ICRC Reports show many South Sudan suffer from mental health

Oct 11, 2020(Nyamilepedia) — Latest reports by the International Committee of the Red Cross (ICRC), a humanitarian institution based in Geneva that has been heavily involved in South Sudan, indicate that many South Sudan people struggle with depression, anxiety and other mental illness caused by long term conflict and violence.

AN ICRC DELEGATE ENGAGES WITH AN ARMED GROUP TO EXPLAIN THE IMPORTANCE OF PROTECTING HEALTH CARE PERSONNEL AND HOPSPITALS.(Photo credit: Courtesy image/ICRC)

AN ICRC DELEGATE ENGAGES WITH AN ARMED GROUP TO EXPLAIN THE IMPORTANCE OF PROTECTING HEALTH CARE PERSONNEL AND HOPSPITALS.(Photo credit: Courtesy image/ICRC)

The ICRC has reported that these people hardly receive support, especially in rural areas, due to lack of these services in the area or the taboo that often surrounds mental health needs prevent people to access care.

Fiona Allan, the mental health and psychosocial support manager for the International Committee of the Red Cross (ICRC) in South Sudan emphasized on the importance of mental health adding that many people suffer in silence because of fear, shame, and misconceptions about mental health.

“Mental health is just as important as physical health and more needs to be done to ensure that people have access to the care they need, and that they don’t face stigma for seeking help”. She sad.

She added that people should know that mental health problems are common, especially after years of war, and it is ok to seek help no matter the cause of the mental distress

In more than 1,200 patients supported with Mental health and psychosocial support services seen by the ICRC in South Sudan this year, most had symptoms of depression and anxiety.

Thimon Ozinga Ismail, ICRC’s mental health and psychosocial support field officer in Juba noted that South Sudanese fear that talking about mental issues can spoil the family history, the community or the clan history.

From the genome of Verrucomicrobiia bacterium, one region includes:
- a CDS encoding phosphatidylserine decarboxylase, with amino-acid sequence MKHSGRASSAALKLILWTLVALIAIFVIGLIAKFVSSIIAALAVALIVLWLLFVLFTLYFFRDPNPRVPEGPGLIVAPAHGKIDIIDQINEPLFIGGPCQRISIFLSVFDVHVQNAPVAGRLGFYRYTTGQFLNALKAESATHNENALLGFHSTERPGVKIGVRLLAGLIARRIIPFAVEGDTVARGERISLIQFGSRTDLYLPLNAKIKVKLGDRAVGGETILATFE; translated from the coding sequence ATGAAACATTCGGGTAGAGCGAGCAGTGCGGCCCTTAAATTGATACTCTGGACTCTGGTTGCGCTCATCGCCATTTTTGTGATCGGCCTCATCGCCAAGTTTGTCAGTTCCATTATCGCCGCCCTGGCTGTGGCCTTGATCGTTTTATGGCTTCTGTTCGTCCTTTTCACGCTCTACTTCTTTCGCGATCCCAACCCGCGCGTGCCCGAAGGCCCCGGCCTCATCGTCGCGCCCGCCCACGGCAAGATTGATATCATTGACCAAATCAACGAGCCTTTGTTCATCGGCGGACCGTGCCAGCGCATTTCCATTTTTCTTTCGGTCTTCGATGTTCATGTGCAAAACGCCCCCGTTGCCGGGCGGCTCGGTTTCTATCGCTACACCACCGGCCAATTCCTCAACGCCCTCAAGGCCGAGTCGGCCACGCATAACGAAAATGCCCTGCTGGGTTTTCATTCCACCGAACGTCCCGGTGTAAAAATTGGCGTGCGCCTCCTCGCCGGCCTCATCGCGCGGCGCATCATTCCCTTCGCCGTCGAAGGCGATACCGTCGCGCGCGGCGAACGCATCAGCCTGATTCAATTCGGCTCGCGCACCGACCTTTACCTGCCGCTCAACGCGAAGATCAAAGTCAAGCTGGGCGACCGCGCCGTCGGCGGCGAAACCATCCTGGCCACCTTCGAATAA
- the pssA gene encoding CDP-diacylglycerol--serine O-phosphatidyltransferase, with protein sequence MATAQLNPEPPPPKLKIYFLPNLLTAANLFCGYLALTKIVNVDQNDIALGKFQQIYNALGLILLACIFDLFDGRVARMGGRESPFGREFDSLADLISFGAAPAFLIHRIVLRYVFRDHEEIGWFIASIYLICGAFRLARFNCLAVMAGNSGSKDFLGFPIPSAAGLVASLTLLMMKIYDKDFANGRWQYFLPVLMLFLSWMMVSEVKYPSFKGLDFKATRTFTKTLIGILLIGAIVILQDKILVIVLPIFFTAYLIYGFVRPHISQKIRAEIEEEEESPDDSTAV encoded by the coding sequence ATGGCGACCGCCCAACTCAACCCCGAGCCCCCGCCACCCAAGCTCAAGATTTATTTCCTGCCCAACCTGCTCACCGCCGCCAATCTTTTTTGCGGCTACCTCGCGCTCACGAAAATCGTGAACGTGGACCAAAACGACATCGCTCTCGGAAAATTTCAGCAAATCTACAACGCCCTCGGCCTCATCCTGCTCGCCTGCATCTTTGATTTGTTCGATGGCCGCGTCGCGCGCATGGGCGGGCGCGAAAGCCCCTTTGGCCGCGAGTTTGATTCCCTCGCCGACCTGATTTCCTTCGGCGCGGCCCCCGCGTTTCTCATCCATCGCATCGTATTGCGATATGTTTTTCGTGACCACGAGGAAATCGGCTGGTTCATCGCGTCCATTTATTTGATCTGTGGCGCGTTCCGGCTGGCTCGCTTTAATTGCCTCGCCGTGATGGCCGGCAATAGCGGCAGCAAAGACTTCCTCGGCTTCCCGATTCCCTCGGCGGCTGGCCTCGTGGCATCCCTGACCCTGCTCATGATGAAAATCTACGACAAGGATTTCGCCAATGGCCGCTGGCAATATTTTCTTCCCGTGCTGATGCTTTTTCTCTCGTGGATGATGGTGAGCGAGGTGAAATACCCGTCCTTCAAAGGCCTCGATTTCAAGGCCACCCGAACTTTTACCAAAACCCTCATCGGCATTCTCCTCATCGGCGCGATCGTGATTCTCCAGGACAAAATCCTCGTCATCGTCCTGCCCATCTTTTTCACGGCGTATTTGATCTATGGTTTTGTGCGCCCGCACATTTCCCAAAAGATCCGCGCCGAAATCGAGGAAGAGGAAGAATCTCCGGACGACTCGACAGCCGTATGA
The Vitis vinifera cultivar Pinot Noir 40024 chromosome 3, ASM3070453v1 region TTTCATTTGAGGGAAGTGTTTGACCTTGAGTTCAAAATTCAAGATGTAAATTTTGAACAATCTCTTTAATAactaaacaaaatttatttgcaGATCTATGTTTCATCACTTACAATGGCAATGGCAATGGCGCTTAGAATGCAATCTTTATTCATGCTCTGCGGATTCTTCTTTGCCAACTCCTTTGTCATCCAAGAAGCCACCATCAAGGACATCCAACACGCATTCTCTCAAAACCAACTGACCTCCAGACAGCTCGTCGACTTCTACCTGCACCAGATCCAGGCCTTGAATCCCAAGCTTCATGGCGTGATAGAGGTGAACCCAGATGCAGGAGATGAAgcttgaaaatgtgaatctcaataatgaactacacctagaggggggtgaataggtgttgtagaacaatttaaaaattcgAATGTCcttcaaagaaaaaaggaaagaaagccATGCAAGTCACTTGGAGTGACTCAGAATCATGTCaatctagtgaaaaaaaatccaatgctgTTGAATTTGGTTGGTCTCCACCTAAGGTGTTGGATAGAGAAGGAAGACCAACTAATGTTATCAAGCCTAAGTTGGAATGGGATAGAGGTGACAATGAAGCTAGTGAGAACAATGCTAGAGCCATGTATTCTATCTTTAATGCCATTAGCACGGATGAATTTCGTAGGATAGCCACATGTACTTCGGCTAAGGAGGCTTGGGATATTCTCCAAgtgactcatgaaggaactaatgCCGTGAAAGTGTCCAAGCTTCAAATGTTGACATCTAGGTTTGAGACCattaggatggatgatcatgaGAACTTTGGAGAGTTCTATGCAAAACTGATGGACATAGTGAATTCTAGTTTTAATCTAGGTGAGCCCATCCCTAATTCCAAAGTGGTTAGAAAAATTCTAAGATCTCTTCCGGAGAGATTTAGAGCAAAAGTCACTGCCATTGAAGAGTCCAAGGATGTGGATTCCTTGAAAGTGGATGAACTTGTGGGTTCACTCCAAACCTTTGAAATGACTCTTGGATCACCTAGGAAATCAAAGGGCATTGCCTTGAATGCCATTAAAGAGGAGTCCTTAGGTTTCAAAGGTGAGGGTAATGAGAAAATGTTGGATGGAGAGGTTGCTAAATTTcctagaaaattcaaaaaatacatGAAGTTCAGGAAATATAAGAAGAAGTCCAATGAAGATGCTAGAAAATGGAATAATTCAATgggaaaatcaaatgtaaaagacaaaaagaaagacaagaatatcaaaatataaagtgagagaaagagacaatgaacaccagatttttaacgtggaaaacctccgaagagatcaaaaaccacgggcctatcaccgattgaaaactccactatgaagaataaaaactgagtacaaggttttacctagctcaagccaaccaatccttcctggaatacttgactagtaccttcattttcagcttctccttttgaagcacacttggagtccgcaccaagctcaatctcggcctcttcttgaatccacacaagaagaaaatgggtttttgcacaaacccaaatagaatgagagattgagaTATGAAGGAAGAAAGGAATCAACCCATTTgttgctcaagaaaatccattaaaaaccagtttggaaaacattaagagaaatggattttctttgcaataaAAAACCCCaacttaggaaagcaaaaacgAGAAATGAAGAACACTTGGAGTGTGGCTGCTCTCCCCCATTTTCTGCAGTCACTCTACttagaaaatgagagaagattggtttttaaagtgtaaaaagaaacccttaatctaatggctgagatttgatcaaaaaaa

“There is also fear that people will think they are wicked, mad, or that if they raise these issues, it would bring violence to their family.” Thimon said.

Anthony Jobaze Atimanyo, a resident of Nimule in Eastern Equatoria State who lost a leg and had issue accepting himself explained that it is hard to go through the whole ordeal, adding that it was hard to the extent he attempted to take his life.

With lots of counselling and support from people close to him, he was able to overcome the situation. 

The ICRC is working closely with the Ministry of Health and the Ministry of Gender, Child and Social Welfare to expand mental health and psychosocial support services in South Sudan. 

This year, ICRC has trained 70 health care workers to be able to identify common mental health issues and provide basic psychological support and counselling so that such services can be integrated into overall patient care.

ICRC call on people who experience symptoms of stress, anxiety, fear and who feel that they need support to contact any of these ICRC-supported health facility across the country as follow:

  • Western Bar-elghazal: Wau Teaching Hospital and Hai Masna, Ngo Ku and Ngo Dakala primary health care centres
  • Jonglei state: Akobo County Hospital, Karam and Duk-Padiet primary health care centres
  • Equatorias: Juba Military Hospital and Juba Physical Rehabilitation Centre.

Globally, according to the World Health Organization, more than one person in five in conflict-affected areas lives with some form of mental health problems, from mild depression and anxiety to post-traumatic stress disorder.

The International Committee of the Red Cross (ICRC) is a humanitarian institution based in Geneva, Switzerland, and a three-time Nobel Prize Laureate.

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